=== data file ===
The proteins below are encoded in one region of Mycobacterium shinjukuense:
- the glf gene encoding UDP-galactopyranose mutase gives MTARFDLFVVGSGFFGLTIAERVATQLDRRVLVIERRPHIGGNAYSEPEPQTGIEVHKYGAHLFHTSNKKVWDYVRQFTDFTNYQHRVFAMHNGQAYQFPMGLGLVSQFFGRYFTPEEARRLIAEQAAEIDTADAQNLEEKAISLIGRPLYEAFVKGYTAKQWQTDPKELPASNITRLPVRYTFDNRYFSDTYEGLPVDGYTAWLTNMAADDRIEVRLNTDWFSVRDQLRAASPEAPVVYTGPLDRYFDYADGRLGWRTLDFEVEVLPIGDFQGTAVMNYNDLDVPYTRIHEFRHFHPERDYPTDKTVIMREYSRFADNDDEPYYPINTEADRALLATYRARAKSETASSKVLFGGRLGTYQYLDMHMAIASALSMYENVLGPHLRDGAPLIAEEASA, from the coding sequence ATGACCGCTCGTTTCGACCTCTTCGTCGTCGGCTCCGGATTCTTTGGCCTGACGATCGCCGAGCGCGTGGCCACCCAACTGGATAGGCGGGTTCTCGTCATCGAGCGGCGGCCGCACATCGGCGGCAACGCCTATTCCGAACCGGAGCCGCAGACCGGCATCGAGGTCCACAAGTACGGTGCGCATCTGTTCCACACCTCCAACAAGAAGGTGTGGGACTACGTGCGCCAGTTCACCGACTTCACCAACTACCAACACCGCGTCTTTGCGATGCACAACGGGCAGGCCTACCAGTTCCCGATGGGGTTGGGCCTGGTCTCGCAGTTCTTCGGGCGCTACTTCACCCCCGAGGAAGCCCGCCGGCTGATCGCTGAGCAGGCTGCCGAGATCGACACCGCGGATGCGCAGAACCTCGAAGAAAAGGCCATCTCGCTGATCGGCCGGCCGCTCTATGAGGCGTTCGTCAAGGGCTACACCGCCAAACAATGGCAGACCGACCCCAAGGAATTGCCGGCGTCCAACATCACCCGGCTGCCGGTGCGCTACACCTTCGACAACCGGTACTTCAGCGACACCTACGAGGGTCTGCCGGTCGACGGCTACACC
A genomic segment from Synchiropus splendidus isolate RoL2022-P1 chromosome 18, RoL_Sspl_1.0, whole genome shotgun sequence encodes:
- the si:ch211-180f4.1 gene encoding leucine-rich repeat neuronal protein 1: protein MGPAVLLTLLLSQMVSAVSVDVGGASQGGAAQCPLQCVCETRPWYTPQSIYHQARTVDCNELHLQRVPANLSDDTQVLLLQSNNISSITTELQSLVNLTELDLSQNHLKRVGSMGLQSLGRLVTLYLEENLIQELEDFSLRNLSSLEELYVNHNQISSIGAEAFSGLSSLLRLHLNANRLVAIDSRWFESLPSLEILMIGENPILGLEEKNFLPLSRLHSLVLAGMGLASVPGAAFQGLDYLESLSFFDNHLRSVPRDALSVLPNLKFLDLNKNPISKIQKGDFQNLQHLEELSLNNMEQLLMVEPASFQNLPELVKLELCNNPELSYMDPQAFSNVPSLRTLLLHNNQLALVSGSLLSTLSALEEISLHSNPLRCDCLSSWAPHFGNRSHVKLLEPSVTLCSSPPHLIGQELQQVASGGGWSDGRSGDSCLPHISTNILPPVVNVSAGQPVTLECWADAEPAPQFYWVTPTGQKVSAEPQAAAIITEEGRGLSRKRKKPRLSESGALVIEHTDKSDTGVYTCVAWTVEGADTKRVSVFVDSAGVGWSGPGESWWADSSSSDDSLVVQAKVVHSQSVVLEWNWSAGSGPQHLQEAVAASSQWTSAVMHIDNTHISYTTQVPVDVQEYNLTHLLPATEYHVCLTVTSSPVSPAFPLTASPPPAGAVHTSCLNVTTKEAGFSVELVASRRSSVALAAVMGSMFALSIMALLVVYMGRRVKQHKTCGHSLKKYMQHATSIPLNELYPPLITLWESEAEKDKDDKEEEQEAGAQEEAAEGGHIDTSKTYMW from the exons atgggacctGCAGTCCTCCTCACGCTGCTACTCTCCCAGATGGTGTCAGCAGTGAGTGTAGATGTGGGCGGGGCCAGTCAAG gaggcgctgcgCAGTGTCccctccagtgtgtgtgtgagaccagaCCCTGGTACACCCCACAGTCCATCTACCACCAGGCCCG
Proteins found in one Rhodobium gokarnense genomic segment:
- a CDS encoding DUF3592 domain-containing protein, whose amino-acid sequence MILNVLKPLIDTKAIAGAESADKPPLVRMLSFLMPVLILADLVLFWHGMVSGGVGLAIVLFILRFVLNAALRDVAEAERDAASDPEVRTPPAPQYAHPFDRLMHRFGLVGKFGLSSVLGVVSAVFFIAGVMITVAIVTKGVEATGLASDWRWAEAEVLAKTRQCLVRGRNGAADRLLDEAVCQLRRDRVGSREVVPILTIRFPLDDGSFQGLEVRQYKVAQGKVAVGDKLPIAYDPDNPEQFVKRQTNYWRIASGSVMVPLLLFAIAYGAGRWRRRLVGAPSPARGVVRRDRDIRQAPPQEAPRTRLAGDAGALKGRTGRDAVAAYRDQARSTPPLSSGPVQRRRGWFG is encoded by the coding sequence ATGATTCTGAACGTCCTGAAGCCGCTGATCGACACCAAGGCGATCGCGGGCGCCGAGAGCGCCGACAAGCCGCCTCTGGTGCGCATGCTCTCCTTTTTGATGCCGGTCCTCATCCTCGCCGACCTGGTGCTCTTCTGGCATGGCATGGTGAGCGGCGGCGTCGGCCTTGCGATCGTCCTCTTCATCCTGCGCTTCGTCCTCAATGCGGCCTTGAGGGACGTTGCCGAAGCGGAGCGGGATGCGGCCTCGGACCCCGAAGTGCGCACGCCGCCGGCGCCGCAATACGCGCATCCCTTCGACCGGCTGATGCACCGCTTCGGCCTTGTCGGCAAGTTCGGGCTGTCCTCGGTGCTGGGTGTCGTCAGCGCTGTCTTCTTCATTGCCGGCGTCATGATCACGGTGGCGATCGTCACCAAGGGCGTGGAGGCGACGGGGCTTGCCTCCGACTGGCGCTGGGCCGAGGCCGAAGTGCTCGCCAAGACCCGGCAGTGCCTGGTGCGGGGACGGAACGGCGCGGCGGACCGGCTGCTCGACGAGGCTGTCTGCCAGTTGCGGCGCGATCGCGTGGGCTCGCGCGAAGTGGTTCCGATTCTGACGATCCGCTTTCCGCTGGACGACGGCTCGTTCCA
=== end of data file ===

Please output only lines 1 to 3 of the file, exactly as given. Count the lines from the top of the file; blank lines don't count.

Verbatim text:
The proteins below are encoded in one region of Mycobacterium shinjukuense:
- the glf gene encoding UDP-galactopyranose mutase gives MTARFDLFVVGSGFFGLTIAERVATQLDRRVLVIERRPHIGGNAYSEPEPQTGIEVHKYGAHLFHTSNKKVWDYVRQFTDFTNYQHRVFAMHNGQAYQFPMGLGLVSQFFGRYFTPEEARRLIAEQAAEIDTADAQNLEEKAISLIGRPLYEAFVKGYTAKQWQTDPKELPASNITRLPVRYTFDNRYFSDTYEGLPVDGYTAWLTNMAADDRIEVRLNTDWFSVRDQLRAASPEAPVVYTGPLDRYFDYADGRLGWRTLDFEVEVLPIGDFQGTAVMNYNDLDVPYTRIHEFRHFHPERDYPTDKTVIMREYSRFADNDDEPYYPINTEADRALLATYRARAKSETASSKVLFGGRLGTYQYLDMHMAIASALSMYENVLGPHLRDGAPLIAEEASA, from the coding sequence ATGACCGCTCGTTTCGACCTCTTCGTCGTCGGCTCCGGATTCTTTGGCCTGACGATCGCCGAGCGCGTGGCCACCCAACTGGATAGGCGGGTTCTCGTCATCGAGCGGCGGCCGCACATCGGCGGCAACGCCTATTCCGAACCGGAGCCGCAGACCGGCATCGAGGTCCACAAGTACGGTGCGCATCTGTTCCACACCTCCAACAAGAAGGTGTGGGACTACGTGCGCCAGTTCACCGACTTCACCAACTACCAACACCGCGTCTTTGCGATGCACAACGGGCAGGCCTACCAGTTCCCGATGGGGTTGGGCCTGGTCTCGCAGTTCTTCGGGCGCTACTTCACCCCCGAGGAAGCCCGCCGGCTGATCGCTGAGCAGGCTGCCGAGATCGACACCGCGGATGCGCAGAACCTCGAAGAAAAGGCCATCTCGCTGATCGGCCGGCCGCTCTATGAGGCGTTCGTCAAGGGCTACACCGCCAAACAATGGCAGACCGACCCCAAGGAATTGCCGGCGTCCAACATCACCCGGCTGCCGGTGCGCTACACCTTCGACAACCGGTACTTCAGCGACACCTACGAGGGTCTGCCGGTCGACGGCTACACC
A genomic segment from Synchiropus splendidus isolate RoL2022-P1 chromosome 18, RoL_Sspl_1.0, whole genome shotgun sequence encodes: